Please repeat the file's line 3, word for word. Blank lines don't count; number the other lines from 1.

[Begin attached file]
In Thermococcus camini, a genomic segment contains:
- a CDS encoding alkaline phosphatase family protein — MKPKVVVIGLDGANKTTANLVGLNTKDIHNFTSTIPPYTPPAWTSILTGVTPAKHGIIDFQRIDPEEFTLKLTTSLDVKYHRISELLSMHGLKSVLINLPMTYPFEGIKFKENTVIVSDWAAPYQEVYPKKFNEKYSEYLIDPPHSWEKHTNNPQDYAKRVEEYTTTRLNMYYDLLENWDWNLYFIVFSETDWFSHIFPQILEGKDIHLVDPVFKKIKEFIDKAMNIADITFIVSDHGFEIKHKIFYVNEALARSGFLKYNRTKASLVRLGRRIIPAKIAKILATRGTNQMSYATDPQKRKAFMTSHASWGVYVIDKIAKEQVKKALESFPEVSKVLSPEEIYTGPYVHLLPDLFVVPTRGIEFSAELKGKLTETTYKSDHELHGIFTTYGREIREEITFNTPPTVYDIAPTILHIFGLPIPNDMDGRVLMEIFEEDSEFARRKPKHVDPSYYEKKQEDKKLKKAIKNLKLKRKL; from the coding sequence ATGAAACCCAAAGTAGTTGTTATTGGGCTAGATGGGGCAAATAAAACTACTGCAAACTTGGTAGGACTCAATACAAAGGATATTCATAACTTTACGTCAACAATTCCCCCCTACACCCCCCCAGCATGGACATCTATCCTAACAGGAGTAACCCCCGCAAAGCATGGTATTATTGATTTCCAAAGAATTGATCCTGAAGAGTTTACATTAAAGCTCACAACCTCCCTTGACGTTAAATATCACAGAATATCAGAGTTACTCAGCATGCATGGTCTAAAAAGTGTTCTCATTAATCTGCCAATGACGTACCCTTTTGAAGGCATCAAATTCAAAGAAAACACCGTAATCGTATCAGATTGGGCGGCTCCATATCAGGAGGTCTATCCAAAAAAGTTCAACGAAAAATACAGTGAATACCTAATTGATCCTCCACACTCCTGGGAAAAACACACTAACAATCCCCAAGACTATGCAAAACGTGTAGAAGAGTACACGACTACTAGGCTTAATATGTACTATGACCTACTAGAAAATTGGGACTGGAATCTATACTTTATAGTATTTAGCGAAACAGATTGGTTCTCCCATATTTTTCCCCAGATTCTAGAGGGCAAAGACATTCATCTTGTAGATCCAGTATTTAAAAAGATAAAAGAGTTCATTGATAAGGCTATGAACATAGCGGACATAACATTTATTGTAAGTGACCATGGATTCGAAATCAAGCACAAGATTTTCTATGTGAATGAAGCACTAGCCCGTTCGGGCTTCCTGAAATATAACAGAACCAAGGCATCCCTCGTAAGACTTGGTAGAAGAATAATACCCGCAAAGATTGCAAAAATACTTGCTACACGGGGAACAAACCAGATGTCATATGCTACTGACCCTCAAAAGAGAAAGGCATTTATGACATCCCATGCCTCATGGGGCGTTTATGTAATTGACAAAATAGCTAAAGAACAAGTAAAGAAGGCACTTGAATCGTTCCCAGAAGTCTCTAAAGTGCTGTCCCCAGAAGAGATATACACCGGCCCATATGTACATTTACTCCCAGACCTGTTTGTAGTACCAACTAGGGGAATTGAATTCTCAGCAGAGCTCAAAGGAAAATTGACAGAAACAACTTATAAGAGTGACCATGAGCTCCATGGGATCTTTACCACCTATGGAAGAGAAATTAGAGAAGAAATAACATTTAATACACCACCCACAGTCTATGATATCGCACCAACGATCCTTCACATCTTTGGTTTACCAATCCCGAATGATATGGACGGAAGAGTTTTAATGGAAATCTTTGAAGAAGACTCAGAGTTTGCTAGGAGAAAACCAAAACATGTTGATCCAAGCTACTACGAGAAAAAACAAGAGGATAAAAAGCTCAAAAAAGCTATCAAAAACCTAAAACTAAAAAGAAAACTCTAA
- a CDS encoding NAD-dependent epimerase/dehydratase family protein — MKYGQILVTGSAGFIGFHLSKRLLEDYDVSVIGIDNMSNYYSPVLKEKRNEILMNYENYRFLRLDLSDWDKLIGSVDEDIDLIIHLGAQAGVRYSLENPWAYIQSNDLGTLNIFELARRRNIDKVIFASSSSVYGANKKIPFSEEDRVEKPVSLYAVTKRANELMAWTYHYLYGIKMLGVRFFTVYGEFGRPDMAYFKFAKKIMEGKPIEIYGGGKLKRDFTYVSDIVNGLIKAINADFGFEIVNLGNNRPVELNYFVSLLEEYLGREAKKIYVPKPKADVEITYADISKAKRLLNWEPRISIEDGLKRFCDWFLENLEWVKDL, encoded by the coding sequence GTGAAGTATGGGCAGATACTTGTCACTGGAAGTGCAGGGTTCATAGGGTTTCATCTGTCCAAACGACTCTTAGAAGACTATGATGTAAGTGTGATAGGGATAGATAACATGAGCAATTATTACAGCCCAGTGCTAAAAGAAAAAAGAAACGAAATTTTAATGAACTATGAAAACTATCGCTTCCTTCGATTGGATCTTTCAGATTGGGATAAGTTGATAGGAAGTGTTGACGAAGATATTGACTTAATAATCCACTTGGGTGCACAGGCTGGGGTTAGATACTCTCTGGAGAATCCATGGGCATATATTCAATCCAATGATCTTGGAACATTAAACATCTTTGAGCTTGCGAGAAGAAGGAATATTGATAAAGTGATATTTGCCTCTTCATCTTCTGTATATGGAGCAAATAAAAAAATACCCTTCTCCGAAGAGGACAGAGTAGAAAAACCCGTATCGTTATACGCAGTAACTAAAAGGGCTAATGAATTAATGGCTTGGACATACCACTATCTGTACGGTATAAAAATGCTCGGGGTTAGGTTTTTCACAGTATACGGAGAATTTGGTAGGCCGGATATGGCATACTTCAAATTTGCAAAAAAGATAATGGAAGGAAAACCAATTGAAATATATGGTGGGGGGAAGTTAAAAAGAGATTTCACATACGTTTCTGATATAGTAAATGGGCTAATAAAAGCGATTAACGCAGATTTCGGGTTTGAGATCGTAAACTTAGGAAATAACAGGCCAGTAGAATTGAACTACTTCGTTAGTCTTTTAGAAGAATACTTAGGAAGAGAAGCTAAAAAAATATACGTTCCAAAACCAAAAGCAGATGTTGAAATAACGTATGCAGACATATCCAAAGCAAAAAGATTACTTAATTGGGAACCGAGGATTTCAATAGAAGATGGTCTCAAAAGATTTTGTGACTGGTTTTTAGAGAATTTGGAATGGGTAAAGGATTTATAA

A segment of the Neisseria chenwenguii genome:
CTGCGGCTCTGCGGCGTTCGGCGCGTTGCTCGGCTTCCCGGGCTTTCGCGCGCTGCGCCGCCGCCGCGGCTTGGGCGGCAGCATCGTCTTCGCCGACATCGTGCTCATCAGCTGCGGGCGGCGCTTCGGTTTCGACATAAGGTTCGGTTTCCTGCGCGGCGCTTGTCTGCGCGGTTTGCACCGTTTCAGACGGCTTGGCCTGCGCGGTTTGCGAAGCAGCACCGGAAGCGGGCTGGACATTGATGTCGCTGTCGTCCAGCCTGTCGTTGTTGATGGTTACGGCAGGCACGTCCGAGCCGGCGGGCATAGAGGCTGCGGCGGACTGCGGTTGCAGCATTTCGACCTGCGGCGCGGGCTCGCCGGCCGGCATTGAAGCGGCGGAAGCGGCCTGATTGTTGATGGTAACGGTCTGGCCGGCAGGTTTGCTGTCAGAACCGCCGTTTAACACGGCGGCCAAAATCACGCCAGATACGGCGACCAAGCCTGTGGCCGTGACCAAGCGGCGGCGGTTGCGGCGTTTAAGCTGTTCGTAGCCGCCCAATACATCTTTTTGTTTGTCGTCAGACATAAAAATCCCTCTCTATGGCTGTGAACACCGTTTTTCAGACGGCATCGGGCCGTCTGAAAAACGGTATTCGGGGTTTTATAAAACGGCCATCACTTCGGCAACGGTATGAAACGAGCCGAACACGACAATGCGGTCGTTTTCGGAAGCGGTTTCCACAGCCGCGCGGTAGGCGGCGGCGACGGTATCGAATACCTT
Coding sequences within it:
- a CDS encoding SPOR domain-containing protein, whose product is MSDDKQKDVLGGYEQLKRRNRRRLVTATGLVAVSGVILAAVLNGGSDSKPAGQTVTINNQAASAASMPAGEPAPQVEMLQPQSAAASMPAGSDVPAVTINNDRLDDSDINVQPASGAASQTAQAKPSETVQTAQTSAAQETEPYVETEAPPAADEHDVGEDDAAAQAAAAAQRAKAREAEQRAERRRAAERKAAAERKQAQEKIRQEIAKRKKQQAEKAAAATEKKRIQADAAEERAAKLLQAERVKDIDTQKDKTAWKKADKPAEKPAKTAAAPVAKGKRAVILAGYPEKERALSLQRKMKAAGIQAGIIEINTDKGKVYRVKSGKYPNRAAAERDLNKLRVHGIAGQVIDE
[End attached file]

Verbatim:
- a CDS encoding NAD-dependent epimerase/dehydratase family protein — MKYGQILVTGSAGFIGFHLSKRLLEDYDVSVIGIDNMSNYYSPVLKEKRNEILMNYENYRFLRLDLSDWDKLIGSVDEDIDLIIHLGAQAGVRYSLENPWAYIQSNDLGTLNIFELARRRNIDKVIFASSSSVYGANKKIPFSEEDRVEKPVSLYAVTKRANELMAWTYHYLYGIKMLGVRFFTVYGEFGRPDMAYFKFAKKIMEGKPIEIYGGGKLKRDFTYVSDIVNGLIKAINADFGFEIVNLGNNRPVELNYFVSLLEEYLGREAKKIYVPKPKADVEITYADISKAKRLLNWEPRISIEDGLKRFCDWFLENLEWVKDL, encoded by the coding sequence GTGAAGTATGGGCAGATACTTGTCACTGGAAGTGCAGGGTTCATAGGGTTTCATCTGTCCAAACGACTCTTAGAAGACTATGATGTAAGTGTGATAGGGATAGATAACATGAGCAATTATTACAGCCCAGTGCTAAAAGAAAAAAGAAACGAAATTTTAATGAACTATGAAAACTATCGCTTCCTTCGATTGGATCTTTCAGATTGGGATAAGTTGATAGGAAGTGTTGACGAAGATATTGACTTAATAATCCACTTGGGTGCACAGGCTGGGGTTAGATACTCTCTGGAGAATCCATGGGCATATATTCAATCCAATGATCTTGGAACATTAAACATCTTTGAGCTTGCGAGAAGAAGGAATATTGATAAAGTGATATTTGCCTCTTCATCTTCTGTATATGGAGCAAATAAAAAAATACCCTTCTCCGAAGAGGACAGAGTAGAAAAACCCGTATCGTTATACGCAGTAACTAAAAGGGCTAATGAATTAATGGCTTGGACATACCACTATCTGTACGGTATAAAAATGCTCGGGGTTAGGTTTTTCACAGTATACGGAGAATTTGGTAGGCCGGATATGGCATACTTCAAATTTGCAAAAAAGATAATGGAAGGAAAACCAATTGAAATATATGGTGGGGGGAAGTTAAAAAGAGATTTCACATACGTTTCTGATATAGTAAATGGGCTAATAAAAGCGATTAACGCAGATTTCGGGTTTGAGATCGTAAACTTAGGAAATAACAGGCCAGTAGAATTGAACTACTTCGTTAGTCTTTTAGAAGAATACTTAGGAAGAGAAGCTAAAAAAATATACGTTCCAAAACCAAAAGCAGATGTTGAAATAACGTATGCAGACATATCCAAAGCAAAAAGATTACTTAATTGGGAACCGAGGATTTCAATAGAAGATGGTCTCAAAAGATTTTGTGACTGGTTTTTAGAGAATTTGGAATGGGTAAAGGATTTATAA